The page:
10. The result of this view has been to treat even the son's share in the joint family property as at the disposal of the father to the extent necessary to discharge the father's debts unless they are illegal or immoral. It is on this footing that under Section 266 of the old Civil Procedure Code and Section 60 of the Code of 1908 the Courts have held that a decree against the father can be executed even against the son's share in joint family property; and Section 53 of the Code of 1908 put the matter even more directly by providing that at the father's death joint property which under the Hindu Law would have been available for the satisfaction of his debts must be treated for the purpose of execution as assets descending to his undivided sons as legal representatives. Likewise, under the Insolvency Acts, Courts in India have held that the Official Assignee in the father's insolvency can exercise the power which the father has under the Hindu Law to sell even his son's share in joint family property for the discharge of his debts. And this view has now been affirmed by the Judicial Committee in Sat Narain v. Rai Bahadur Sri Kishen Das (1936) 71 M.L.J. 812 : L.R. 63 IndAp 384 : I.L.R. 17 Lah. 644 from Lahore. It is thus on the principle of the liability of the son's share for the discharge of the father's debts that the father's power of disposal of the son's share for the satisfaction of those debts has been based. It is true that a distinction has been made between an involuntary sale of the father's property for the satisfaction of his debts and a voluntary disposition by him, by introducing the limitation that in the latter case the debt must be antecedent to the transfer of property and not contemporaneous with the transfer. As pointed out in the Full Bench judgment of this Court in Venkataramanayya Pantulu v. Venkataramana Doss Pantulu (1905) 16 M.L.J. 69 : I.L.R. 29 Mad. 200 , and the judgment of the Privy Council in Brij Narain v. Mangal Prasad (1923) 46 M.L.J. 23 : L.R. 51 IndAp 129 : I.L.R. 46 All. 95 this limitation was introduced on the principle of stare decisis; but in none of the cases has this power of the father been further limited by restricting it to cases in which he also happens to be the managing member of the joint family. A person who is the managing member has in that capacity another kind of power of disposition over joint family property, namely, that for purposes of family necessity or clear family benefit he may dispose of family property even to the extent of binding the shares of persons who are not his descendants. The two powers respectively possessed by the father and the manager have been contrasted in the judgment in Brij Narain v. Mangal Prasad : AIR1933Mad690 . The one arises out of the relationship of father and son; the other arises out of a representative character, whether de jure or de facto, where the transferor is in management of the family property. There is no doubt reference in more than one place in the judgment in Brij Narain v. Mangal Prasad (1923) 46 M.L.J. 23 : L.R. 51 IndAp 129 : I.L.R. 46 All. 95 to the father as manager, but that is only to contrast the position of the father manager with any manager who is not a father and could not have been intended to restrict the powers of the father as such to cases in which he also happens to be the manager. Their Lordships only purported to state the rule deducible from the earlier decisions of the Board and no such limitation is found in the earlier decisions.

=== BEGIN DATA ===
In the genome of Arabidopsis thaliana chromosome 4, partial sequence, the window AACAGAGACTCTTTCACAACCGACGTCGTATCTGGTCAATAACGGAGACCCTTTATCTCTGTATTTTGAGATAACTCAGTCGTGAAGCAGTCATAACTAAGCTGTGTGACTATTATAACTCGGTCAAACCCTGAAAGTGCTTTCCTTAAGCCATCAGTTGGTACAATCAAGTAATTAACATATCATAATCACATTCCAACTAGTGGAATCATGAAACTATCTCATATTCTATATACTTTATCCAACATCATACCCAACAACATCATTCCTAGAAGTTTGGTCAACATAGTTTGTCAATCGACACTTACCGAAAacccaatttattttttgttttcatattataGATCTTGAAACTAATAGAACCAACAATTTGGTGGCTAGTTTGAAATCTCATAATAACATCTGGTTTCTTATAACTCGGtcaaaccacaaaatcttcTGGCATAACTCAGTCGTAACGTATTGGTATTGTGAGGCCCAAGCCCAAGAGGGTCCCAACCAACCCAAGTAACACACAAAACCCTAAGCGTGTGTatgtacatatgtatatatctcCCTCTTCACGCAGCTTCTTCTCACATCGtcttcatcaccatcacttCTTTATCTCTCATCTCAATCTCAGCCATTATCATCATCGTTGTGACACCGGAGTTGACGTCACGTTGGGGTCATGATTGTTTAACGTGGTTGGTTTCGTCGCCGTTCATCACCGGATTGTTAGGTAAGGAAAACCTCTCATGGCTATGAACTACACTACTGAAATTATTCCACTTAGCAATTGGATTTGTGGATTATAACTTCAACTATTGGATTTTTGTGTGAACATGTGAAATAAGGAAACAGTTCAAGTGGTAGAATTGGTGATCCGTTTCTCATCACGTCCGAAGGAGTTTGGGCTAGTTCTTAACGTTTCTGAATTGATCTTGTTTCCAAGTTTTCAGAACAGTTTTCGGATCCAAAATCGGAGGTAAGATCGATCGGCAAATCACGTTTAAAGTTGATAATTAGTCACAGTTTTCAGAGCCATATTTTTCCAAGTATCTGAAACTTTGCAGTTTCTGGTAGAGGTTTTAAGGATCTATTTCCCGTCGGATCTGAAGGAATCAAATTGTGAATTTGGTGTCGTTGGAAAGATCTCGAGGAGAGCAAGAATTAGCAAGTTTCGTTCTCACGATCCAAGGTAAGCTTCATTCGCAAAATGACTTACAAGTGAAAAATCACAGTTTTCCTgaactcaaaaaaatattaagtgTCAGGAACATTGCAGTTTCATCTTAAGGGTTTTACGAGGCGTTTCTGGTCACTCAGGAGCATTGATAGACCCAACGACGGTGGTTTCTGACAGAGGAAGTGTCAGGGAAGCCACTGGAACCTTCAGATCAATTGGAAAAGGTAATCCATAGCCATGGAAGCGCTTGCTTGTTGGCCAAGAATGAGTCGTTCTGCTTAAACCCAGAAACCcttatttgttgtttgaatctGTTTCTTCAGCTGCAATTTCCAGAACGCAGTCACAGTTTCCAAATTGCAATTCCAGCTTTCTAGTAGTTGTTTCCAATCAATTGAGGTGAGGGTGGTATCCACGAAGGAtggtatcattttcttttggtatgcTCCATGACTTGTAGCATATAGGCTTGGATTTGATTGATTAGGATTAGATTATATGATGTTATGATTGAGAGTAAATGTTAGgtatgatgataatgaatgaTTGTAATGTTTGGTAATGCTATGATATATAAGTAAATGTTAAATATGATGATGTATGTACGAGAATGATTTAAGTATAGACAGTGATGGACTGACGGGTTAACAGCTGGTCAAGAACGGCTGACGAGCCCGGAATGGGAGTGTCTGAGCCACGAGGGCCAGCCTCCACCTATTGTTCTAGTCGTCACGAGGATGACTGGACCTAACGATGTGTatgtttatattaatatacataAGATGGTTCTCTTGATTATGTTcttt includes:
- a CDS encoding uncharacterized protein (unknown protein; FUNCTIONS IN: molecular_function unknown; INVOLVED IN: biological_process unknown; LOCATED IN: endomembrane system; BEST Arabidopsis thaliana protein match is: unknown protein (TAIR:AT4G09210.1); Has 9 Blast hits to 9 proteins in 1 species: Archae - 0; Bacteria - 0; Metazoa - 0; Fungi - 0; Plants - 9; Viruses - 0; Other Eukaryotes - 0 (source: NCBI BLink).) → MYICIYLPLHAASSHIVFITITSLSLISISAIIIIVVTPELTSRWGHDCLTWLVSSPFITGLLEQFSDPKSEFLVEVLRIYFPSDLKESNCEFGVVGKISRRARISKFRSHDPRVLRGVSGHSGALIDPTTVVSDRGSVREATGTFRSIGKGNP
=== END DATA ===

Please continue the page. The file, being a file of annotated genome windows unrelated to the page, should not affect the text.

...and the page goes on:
11. It has sometimes been attempted to restrict the doctrine as to the pious obligation of the son to pay his father's debts to cases in which the father also happens to be the manager. If this limitation were well-founded it would no doubt also follow that the father's power of disposing of the son's share for the satisfaction of his own debts must be likewise limited; but the preponderance of authority is against the limiting of the doctrine of the pious obligation of the son to cases where the father also happens to be the manager. See Mutyala Virayya v. Parthasarathy Appa Rao : AIR1933Mad690 and Chhotey Lal v. Ganpat Rao I.L.R.(1934) 57 All. 176 . Even in Rayulu Aiyar v. Vairavan Chettiar (1936) M.W.N. 866 the learned judges gave a decree against the minor defendant as on a 'money claim'. There can indeed be no justification for any such limitation when it is remembered that the son's obligation to pay his father's debts was under the original Smritis independent of the possession of assets or joint family property. It depended purely upon the relationship of the father and son. It is only by case-law developed during the early part of the 19th century and by Statute law in the Bombay Presidency that the liability of the son for the father's debts was limited to assets and to joint family property. The true basis of the obligation therefore is the relationship of father and son and not the accident of the father being the manager of the joint Hindu family.